The first three books of the series are my favorites, but the series is well worth reading in its entirety. A pity the film versions from Hallmark gradually strayed so incredibly far from the original stories. The films are enjoyable in and of themselves, but if you’ve only seen the films, you’d do well to see what Oke actually wrote about Clark, Marty, and the rest of these folks.
"God," she whispered, "I'll need your leading. Your direction. I want to do the right thing ... and I trust you to let me know just what that might be. Oh ... not all at once ... but step by step. Help me to be patient with what you have for me now ... an' ready to move on when you give me a nudge. Don't let me rush the future ... but help me walk into it with faith and confidence in you. - And thank you, God ... for a future ... for the knowledge that you have it all in your control."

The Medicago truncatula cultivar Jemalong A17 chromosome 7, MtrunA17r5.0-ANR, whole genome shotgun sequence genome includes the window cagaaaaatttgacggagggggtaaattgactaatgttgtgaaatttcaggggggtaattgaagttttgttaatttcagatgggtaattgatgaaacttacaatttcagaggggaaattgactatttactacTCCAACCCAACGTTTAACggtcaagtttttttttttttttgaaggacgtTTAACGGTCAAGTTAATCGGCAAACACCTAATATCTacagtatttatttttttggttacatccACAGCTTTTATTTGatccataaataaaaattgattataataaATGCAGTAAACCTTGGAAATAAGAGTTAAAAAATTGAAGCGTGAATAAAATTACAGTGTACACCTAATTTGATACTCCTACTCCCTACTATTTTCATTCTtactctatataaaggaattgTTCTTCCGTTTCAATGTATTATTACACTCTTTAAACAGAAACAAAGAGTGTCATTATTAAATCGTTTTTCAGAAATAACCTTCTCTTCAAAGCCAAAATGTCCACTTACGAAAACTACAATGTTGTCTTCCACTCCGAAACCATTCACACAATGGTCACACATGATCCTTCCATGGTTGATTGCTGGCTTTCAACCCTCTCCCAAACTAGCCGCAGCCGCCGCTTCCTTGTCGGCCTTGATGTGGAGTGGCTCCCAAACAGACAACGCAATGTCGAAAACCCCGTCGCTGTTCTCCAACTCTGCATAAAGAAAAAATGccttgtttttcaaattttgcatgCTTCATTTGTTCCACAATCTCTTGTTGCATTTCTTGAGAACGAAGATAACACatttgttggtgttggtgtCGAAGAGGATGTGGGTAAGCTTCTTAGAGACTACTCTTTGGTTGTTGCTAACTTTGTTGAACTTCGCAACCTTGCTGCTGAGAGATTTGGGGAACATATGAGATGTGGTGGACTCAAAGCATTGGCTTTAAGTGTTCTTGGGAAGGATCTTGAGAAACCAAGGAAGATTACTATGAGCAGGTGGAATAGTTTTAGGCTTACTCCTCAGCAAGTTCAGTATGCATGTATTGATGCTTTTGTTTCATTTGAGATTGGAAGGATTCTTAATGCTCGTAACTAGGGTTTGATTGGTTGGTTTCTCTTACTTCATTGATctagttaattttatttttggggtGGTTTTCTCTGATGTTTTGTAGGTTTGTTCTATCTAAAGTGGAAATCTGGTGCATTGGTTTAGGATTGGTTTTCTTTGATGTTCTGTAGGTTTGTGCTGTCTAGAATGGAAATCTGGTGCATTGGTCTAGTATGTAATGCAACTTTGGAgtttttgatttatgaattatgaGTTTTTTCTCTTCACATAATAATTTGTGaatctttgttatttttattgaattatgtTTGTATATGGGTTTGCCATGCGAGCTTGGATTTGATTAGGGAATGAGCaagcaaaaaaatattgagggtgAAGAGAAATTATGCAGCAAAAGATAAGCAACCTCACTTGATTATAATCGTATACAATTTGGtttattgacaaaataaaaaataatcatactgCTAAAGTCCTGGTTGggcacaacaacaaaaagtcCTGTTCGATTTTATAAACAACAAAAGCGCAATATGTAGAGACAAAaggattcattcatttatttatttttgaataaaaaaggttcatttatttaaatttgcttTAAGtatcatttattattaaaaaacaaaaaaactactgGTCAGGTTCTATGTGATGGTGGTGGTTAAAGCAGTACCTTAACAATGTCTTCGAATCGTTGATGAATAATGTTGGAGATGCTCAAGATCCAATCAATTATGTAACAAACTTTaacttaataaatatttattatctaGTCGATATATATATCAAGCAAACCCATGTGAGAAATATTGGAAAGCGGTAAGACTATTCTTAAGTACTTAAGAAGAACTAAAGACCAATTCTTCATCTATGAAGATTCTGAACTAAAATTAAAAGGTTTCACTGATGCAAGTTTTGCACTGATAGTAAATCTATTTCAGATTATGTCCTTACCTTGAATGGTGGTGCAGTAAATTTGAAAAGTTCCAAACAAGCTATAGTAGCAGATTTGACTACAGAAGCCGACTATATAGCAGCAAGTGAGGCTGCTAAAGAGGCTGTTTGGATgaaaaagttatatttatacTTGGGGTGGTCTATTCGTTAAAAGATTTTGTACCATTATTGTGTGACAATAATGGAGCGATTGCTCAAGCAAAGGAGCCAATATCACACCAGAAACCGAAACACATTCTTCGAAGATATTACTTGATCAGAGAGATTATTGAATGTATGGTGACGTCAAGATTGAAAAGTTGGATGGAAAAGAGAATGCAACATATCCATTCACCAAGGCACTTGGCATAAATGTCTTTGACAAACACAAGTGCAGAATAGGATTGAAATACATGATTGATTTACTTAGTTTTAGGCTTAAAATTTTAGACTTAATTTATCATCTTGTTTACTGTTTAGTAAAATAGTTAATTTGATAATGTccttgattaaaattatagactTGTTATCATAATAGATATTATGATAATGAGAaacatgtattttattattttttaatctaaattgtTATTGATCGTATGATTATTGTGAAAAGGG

Melissa, Missie's daughter, was arriving by train to stay with Marty and Clark Davis for 2 weeks. Belinda, their youngest daughter was working with Luke as a nurse. Belinda arrived at the train station anxiously awaiting for Melissa to arrive. Luke had given Belinda a week off to visit with Melissa and Amy Jo, Clare & Kate's daughter. Amy Jo was restless and always happy. She grew sadder as the day approached for Melissa to leave for home. Clare & Kate talked it over with Clark & Marty and decided to let her travel West with Melissa to spend some time with Willie & Missie. They wanted Belinda to go too but Belinda told them she had work to do and Luke needed her until a new doctor could be found to help him out. There was a party to welcome Melissa home and Rand O'Connel was one of the guys who came. He had gone to the same school as the girls but was a few years older than Belinda. They talked and he told Belinda that he wanted to become a builder. She suggested that he get a job working for a builder and learn from him. Rand went back to where he had come from and did just that. He came by to see her several months later and stopped by Luke's place to thank her for her suggestion. It had worked out and he had come back to town to start his own business. He invited her to supper and she went. Amy Jo was supposed to return after a few months and postponed her return till Christmas. That return trip was also postponed. Amy Jo had met someone, Ryan Taylor. She promised to return by Easter but wanted to see what Ryan's intentions were. She did return then and Belinda was once again at the train station now waiting for Amy Jo. Amy Jo arrived and Ryan was with her as a surprise to her family. They declared their intention to be married on June 1st. Melissa and Wally Taylor were to be married the same day with Missie & Wallie in attendance out West. Belinda mourned, missing her friends who were going to now be together out West. She was happy for them but knew things had changed and she would miss them. There was an accident at Clare's with a new bull he had purchased. The boys were playing ball and it went into the pen where the bull was. Abe went to get the ball and the bull attacked him. His arm was broken in a few places and he had broken ribs. He slowly recovered after a couple of weeks but his arm wasn't healing properly. Luke had treated him and spoke with Arnie about Abe needing his arm re-broken and set by doctors in a big city hospital. Arnie refused and Luke went to Clark & Marty for help. They talked to him with his wife, Anne, with him and he still refused to get help for Abe. Luke told him that Abe's arm was likely to become stiff and unable to be used if something was done to have it properly set soon. The longer they waited, the worse it would get. Arnie stopped going to church and the family didn't come to Sunday dinner after they were told about Abe's arm troubles. Marty went to visit Arnie and he came back to church and Sunday dinner but things remained strained within the family. No one talked about Abe's arm. Rand was still calling on Belinda but he had yet to speak of his feelings to her. He was waiting until he had money saved up. She was working long hours at the clinic and he was working long hours building houses and other types of things. He came by to see her when he could and they saw each other on Sundays at church. One day Luke was sent a message that someone traveling by train had taken seriously ill. Luke went to see the patient while Belinda prepared the surgery room. The patient was Mrs. Virginia Stafford-Smythe of Boston and she had suffered a stroke. She remained unconscious for a few days and her butler came to see her. Mrs. Smythe liked to talk and her speech improved over the next few months. She told Belinda about losing her husband due to a heart attack when he was only 39. Her son had married a woman from overseas and spent a lot of time traveling to France. He did during one of those trips and she had raised her son's two boys. They were in France now with their mother's family. She enjoyed traveling and most times traveled with a nurse. Her nurse had needed gall bladder surgery so she had taken this trip alone. Belinda enjoyed hearing of her life and travels and knew that she would miss her once she was recovered enough to return home to Boston. Belinda was asked to accompany Mrs. Smythe back home to Boston and Belinda wasn't sure. Rand was starting to complain about her spending too much time at work and she apologized. She wanted to remain friends with him but he had never talked of being more than friends and she never considered herself more than just a friend. She enjoyed talking to him and hearing about the houses he was building. She was surprised by Jackson Brown stopping by Luke's one evening. She had gone to school with him and had never considered a life with him either. They had kept in touch for a while after he left for school to become a doctor and she knew he had planned on returning. She hadn't known when but Luke had talked some about him coming back once he had finished school. Belinda hadn't known when that would be. He took her out to dinner. With both men now taking her out, they had both declared their intentions of pursuing a relationship with her but she told them both that she considered them friends. She wasn't ready to settle down. She accepted Mrs. Smythe's invitation to go to Boston. She felt she needed to get away. Both men told her that they would wait for her to make a decision when she returned. She told both that she would be gone indefinitely and not to wait on her to come back. It could be years. Melissa and Amy Jo had been married for 2 years now and Melissa had a child of her own and Amy Jo had one on the way. Arnie had said that he blamed Clare for Abe's accident for having purchased a bull that was too dangerous. His attitude was putting a serious strain on the family. He was still refusing to let Abe have the surgery to fix his arm although it was obvious that Abe couldn't use his arm at all now. Luke went to talk to him again and Arnie was finally ready to listen. Arnie and Anne spoke with Abe and Abe was willing to go through the pain of surgery in order to regain the use of his arm. He knew that it wouldn't be an easy thing to do but he didn't want to grow up with a crippled arm. Belinda went to Boston and met some of Mrs. Smythe's friends. Just before her first dinner party with Mrs. Smythe, her grandson Peter came to visit. They spent a lot of time together but there were things going on that Belinda didn't understand. The staff didn't like the fact of Belinda being an employee of Mrs. Smythe's and being allowed to have tea and meals with her. She wasn't accepted into their friendship because they resented her position and the fact that she didn't take tea and eat with them. Mrs. Smythe treated her more like a daughter than staff. Peter didn't realize that she was an employee when Mrs. Smythe asked him to show her around. They spent a lot of time together and he came to like her too much. He decided to head back to France when the winter came because he liked her too much and he wouldn't lower himself to become involved with someone below his status. Belinda didn't know how they were going to spend Christmas but decided to do her best to create a celebration. She talked to the priest at their church and they invited a few people who were new to Boston or couldn't afford a Christmas over to have a meal with them. Belinda was restless after the Christmas decorations were put away and Mrs. Smythe decided it was time to take a trip abroad. Belinda was so excited and they headed to Spain, Rome, Italy and finally to France to see Peter and meet Frank. They were surprised to find that Peter was newly married and Frank would soon be married too. They soon headed back home to Boston. Belinda was restless but not homesick and she didn't understand why until she met an older man in clergy attire. They talked and he spoke about leaving his home and traveling to America. He said that he could do that because God would be going with him in his heart. Belinda thought that maybe her restlessness was because she had become to busy in her duties as a nurse to make time for God. She had somehow left him behind. She went to find her Bible and spent some time reading and apologizing to him for not taking him with her and keeping him first in her heart. She felt better after realizing that missing God in her life was what was causing her restlessness.